My students know how to play PS2 or online games – I want them to get excited about creating those worlds, not just being in them.

    Thank you for all the suggestions.

  • sunny

    compliment!,i have been given a project topic to write design a program used to teach children A,B,C,D,with objects examples,by using virtual basic.I want you to help me with materials,the table of content,the aims and objectives and litrature review.thank sir SUNNY VAN

  • Peter Cheng
  • I also read David Brin’s article, and agree with much of what he said. A lot of the “game creation kits” hide too much of basic programming behind layers of abstraction and “automagic”.

    To help fix the situation, I wrote a book the teaches Python programming to kids. It’s called “Invent Your Own Computer Games with Python” The book is freely available under a Creative Commons license.

    The book provides complete source code for games, and teaches programming concepts from the examples. The book sticks to the basics of variables, flow control, and expressions while still providing full examples.

    The book’s website is http://pythonbook.coffeeghost.net

  • Mad Jack

    Kids don’t need a “introductory” programming language. They can learn C, and then move on to C/C++. When I was a merit badge counselor, I was able to teach a 13 year old how to write basic C programs in a few short hours.

    You don’t need fancy graphics to teach them or get them excited. They were excited enough to be able to make a simple number guessing game, or one that would give out funny responses depending on how old you said you where. And the cool thing is, there’s a free C compiler for every computer on the market today, thanks to the guys over at GNU and the Free Software Foundation (FSF)– the GNU C/C++ compiler just happens to be the same compiler used in Mac OS X’s Xcode tools (no small wonder, since the system is based on BSD Unix… that would be BSD Unix with it’s soul ripped out).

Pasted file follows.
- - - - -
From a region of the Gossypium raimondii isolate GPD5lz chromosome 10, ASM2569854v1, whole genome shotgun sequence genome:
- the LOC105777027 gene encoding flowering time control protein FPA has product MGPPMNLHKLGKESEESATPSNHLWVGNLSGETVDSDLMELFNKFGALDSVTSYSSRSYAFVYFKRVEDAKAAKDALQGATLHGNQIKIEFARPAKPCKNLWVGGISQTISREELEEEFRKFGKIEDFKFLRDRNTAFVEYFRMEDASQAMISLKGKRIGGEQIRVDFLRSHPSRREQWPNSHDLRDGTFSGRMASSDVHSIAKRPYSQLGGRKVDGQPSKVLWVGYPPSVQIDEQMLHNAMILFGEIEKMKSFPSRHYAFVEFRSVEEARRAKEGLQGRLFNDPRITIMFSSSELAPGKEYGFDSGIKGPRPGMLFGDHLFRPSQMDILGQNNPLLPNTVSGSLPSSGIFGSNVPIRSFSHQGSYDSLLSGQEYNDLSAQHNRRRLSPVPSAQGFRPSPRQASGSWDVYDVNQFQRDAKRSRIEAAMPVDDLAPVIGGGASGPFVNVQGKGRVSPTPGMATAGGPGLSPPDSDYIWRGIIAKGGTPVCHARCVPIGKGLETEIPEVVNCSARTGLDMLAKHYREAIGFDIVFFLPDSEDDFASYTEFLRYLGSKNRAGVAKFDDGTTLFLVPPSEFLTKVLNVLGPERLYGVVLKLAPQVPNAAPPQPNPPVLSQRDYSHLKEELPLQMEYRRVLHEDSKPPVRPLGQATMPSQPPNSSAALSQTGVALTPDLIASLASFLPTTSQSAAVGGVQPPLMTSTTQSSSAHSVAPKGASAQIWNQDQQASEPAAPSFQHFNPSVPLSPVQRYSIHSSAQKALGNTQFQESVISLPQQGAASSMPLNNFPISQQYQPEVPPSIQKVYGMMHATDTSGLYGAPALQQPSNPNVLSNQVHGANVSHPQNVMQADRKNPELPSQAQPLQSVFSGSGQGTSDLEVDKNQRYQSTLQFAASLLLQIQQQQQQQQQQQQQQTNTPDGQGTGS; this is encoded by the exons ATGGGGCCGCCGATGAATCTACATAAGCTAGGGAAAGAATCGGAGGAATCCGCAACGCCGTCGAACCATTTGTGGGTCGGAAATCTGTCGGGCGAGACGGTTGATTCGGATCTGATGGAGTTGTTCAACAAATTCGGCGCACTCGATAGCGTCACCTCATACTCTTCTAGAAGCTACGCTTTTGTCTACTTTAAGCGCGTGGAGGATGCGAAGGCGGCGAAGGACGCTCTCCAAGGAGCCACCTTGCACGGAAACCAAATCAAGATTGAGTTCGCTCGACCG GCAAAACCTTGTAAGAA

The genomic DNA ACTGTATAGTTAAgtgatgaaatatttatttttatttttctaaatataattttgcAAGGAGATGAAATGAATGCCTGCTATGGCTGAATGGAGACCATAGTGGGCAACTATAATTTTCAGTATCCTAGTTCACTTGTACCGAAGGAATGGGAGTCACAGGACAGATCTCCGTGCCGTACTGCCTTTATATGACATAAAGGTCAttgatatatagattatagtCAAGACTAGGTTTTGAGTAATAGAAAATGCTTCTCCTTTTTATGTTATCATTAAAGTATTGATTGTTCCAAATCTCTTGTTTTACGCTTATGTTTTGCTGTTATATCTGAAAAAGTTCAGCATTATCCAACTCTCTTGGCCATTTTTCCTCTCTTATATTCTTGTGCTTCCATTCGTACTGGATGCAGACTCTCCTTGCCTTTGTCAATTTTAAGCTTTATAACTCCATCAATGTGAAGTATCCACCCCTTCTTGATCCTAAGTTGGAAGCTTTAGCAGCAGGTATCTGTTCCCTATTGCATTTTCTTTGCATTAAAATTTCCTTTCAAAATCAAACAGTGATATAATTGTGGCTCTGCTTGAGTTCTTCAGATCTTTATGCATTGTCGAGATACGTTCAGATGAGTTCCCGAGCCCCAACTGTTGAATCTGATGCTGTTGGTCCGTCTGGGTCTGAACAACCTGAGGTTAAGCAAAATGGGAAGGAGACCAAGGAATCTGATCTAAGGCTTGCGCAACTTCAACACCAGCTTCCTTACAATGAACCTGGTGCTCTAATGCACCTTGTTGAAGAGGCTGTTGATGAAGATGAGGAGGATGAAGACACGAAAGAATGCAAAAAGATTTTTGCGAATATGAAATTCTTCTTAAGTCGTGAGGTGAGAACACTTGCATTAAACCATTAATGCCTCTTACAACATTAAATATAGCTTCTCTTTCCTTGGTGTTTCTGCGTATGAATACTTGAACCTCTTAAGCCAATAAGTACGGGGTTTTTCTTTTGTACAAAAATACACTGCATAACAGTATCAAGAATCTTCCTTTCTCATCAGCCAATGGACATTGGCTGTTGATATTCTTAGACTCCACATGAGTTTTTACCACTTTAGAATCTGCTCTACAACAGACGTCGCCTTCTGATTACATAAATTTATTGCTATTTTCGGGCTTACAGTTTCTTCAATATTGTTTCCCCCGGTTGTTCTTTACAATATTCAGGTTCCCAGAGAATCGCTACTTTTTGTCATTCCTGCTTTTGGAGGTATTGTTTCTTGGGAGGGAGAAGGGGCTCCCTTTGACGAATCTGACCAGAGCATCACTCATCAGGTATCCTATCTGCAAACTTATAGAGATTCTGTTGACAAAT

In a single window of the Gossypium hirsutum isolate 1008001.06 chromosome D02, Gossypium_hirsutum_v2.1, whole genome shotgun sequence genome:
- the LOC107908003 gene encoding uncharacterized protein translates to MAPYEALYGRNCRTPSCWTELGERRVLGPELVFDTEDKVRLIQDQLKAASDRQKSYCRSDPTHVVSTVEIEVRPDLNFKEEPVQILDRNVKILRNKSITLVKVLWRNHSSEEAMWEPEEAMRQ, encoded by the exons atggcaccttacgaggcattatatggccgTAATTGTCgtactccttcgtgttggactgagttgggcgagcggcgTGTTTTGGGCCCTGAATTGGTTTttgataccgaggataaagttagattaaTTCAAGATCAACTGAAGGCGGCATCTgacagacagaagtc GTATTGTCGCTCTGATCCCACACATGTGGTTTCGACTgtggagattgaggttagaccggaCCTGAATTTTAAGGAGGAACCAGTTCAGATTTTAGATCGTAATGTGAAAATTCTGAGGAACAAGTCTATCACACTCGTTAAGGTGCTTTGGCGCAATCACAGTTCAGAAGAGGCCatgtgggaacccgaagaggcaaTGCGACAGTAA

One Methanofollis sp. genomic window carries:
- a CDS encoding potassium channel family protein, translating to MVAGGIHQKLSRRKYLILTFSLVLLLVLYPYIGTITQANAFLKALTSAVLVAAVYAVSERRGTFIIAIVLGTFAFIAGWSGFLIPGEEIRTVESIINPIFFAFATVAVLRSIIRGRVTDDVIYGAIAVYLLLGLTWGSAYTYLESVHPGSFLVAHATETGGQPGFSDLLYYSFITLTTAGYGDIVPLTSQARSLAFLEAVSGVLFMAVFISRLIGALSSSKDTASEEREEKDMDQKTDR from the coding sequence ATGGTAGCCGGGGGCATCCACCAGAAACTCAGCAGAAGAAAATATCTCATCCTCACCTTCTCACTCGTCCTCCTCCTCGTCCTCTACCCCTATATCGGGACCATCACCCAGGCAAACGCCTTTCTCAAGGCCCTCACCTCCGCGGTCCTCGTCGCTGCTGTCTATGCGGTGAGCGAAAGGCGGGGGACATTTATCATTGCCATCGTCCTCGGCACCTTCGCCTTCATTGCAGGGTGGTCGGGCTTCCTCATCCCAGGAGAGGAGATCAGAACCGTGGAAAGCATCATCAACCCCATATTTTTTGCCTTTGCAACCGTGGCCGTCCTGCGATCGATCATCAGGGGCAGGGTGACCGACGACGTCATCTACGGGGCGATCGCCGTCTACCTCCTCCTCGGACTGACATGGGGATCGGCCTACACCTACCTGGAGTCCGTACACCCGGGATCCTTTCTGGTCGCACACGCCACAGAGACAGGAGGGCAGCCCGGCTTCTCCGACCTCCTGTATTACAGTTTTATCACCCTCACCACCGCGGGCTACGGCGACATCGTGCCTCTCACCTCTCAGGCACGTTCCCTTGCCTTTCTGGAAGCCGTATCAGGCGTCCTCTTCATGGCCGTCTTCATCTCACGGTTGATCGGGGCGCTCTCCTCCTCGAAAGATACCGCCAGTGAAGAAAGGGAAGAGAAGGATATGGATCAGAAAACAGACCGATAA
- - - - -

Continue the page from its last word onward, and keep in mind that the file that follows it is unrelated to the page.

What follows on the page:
The problem is, the books are bad. They cover a lot of stuff, and leave out the common “hey, be careful about this” comments that the writer thinks are obvious.

    I started with BASIC, and then moved on to C, then C++, Perl, Java, PHP, and…

    The matter is one of teaching, and I actually have a document targeted towards newbie programmers:

    It’s meant for those 12 and older… Specifically “formal operational” children (look it up on wikipedia). At around that stage of development, their brains are capable of adult level reasoning, signified by the ability for abstract reasoning which is required by programming languages. Okay, no, 12 year olds don’t reason like adults because they rely more on emotions for making decisions, but all the hardware is there ready to go…

    Learning an introductory language is a complete waste of time. It’s better to start them off on a real language that provides a good base for learning other languages in the future. Pretty much every modern language borrows heavily from the C syntax, so it is a good place to start– and it’s still a widely used language in Unix and Mac OS X (Carbon) software development.

    C can be made simple, if you teach for simplicity. Leave OOP alone till you have a firm foundation in basic programming concepts.

    Languages such as Python, Java, JavaScript, and such, shouldn’t be taught as first languages because it encourages and tolerates lazy programming techniques and will cause problems for young programmers as they move into other languages or more advanced programming.

    LOGO and BASIC were written for non-programmers and YOUNG children (grades 1-4). You’d be better off teaching logic to kids that age (grades 4-8), so they can learn to think logically for themselves, rather than having others make decisions or conclusions for them.

  • Rainer

    What language to use as a teaching-to-program depends probably on the kids as well. In my opinion some children aged 8-10 are well prepared to learn about logic and programming recipes even without touching a computer and that is because they want to know how and why things work. But that has not always to do with a lust to play. They want to play without the obligation to learn and they want to learn ‘seriously’ at other times.
    Therefore I suggest the REXX language for children as a support for the development of logical and analytical thinking, which certainly and successfully can be supported at this early age. Nice GUIs and moving turtle? I’d leave them for playing time.